Industry Report: Film Literacy
Moving Cinema, culture, creation and education
by Simone Moraldi
- We interview Núria Aidelman and Laia Colell, from A Bao A Qu, a non-profit cultural organisation dedicated to the conception and development of projects that link culture, creation and education.
How did you come up with this idea?
We started Moving Cinema in 2014-2015, the year of the 10th edition of ‘Cinema en curs’, a film pedagogy program that we also develop in A Bao A Qu. ‘Cinema en curs’ is articulated in workshops held together by filmmakers and teachers during school hours, in the context of different subjects and with primary and secondary school students. One of the main purposes of ‘Cinema en curs’ is to foster the discovery of auteur cinema by children and young people, allowing them to get to know a cinema that is different from the main-stream habits and that nevertheless is able to touch them and move them in a very intimate and personal way. It was precisely the development of ‘Cinema en curs’ and the conversations with the older students (16-17 years old) what lead us to begin with ‘Moving Cinema’. We detected that after the first essential and indispensable step which is to awake the interest for European auteur cinema (that in a large extent needs to take place at school because in many cases is the only chance for it to happen), there is another very important step which is enabling young people to appropriate cinema, let cinema into their lives beyond the school hours, making it part of their leisure time…Definitely to generate autonomous habits.
Did you and your partners previously develop something similar before starting this project?
We started Moving Cinema with Meno Avilys (Lithuania) and Os Filhos de Lumière (Portugal), two non-profit organizations that, regarding their dimension, purposes and trajectory, were similar to A Bao A Qu: we had all been working on film pedagogy for over 10 years, with similar cinematographic and pedagogic principles. Precisely, with Moving Cinema, we started new strands of action that we considered important to explore and that, in a certain way, were in continuity and coherence with the actions that each of the organizations was already developing. We were all widening the scope of our projects.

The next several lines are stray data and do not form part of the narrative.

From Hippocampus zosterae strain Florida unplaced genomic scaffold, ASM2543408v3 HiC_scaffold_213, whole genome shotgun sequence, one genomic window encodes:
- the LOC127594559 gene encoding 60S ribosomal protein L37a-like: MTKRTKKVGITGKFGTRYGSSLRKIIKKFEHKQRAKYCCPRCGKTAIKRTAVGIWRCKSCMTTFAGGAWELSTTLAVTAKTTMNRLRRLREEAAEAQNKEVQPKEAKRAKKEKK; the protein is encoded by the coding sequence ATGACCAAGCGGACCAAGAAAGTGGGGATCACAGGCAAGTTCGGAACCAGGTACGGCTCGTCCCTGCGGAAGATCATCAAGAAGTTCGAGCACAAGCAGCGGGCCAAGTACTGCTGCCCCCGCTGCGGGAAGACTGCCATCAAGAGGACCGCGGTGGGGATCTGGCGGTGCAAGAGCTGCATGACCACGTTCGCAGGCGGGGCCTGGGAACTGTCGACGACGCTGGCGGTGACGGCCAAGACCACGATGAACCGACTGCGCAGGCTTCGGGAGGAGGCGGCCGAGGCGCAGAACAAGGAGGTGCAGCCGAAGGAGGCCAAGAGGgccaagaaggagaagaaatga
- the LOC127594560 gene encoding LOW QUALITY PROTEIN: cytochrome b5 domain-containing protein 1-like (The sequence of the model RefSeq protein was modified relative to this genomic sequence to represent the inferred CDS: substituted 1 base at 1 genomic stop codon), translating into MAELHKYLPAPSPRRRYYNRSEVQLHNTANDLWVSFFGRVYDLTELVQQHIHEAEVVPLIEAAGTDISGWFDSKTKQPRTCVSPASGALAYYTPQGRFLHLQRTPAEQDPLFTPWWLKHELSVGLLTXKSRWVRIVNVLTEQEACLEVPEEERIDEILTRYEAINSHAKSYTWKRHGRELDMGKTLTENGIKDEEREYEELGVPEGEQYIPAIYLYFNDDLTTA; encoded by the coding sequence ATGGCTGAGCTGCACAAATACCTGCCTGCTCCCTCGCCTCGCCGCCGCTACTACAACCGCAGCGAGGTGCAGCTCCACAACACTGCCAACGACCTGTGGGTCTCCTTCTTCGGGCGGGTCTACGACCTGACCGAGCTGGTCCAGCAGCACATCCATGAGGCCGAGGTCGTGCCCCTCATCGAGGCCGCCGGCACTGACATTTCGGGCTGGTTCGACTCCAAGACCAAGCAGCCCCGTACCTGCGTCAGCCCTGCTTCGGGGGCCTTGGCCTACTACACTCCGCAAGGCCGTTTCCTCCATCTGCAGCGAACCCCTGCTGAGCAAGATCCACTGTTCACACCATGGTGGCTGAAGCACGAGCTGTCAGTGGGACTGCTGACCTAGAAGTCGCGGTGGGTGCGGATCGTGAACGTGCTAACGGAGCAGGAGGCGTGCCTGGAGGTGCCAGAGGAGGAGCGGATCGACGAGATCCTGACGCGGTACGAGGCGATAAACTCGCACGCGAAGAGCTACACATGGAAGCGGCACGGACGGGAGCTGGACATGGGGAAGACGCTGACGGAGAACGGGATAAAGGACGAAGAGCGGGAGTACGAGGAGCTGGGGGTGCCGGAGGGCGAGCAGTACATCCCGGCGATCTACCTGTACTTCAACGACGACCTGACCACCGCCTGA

How is the project related to your core activity?
A Bao A Qu is an association devoted to projects that interweave art, culture and education, and cinema has been one of the central axes of our project from the very beginning. It is one of the main purposes of the entity. In fact, as we were saying, Moving Cinema is completely in continuity with ‘Cinema in curs’. Besides, it also incorporates experiences of other projects that we develop, especially of film programming for children and young people, in relation to Cinematheques and Festivals.
Did you have any previous relationship with your partners before getting together in the project?
Each case is particular… And it is important to point out that the project has been growing gradually. We started being three partners and now we are seven.
We met Os Filhos de Lumière long ago thanks to ‘Le cinéma, cent ans de jeunesse’. Later, in 2012-2014, we developed a project together, with schools and local governments, which was related with photographic and cinematic creation through the discovery and valuing of the surroundings: Comenius Regio http://bordilsmoita.org/en. With Meno Avilys we had already seen in each other in some preparation meetings for the project Framework for Film Education in Europe, leaded by the BFI, and that allowed us to realize we had a lot of common elements and that an exchange could be very enriching for both of us. In the second year of Moving Cinema, two other partners were included:The Cinemathéque française (we collaborated with them closely in the context of ‘Le cinéma, cent ans de jeunesse’) and the Centre for the Moving Image (the only partner we hadn’t had contact with, and which was incorporated for their specific trajectory regarding “Young Programmers”).
In the third year, The British Film Institute was incorporated (we collaborated with them in ‘Le cinéma, cent ans de jeuneusse’ and in the Framework for Film Education in Europe), as well as Kijufi, an entity that, after several months of dialogue and previous work, is being incorporated both to Moving Cinema and Cinema in curs.
Does your association belong to any international network for film literacy or audience development? what functions do you think international networks should cover?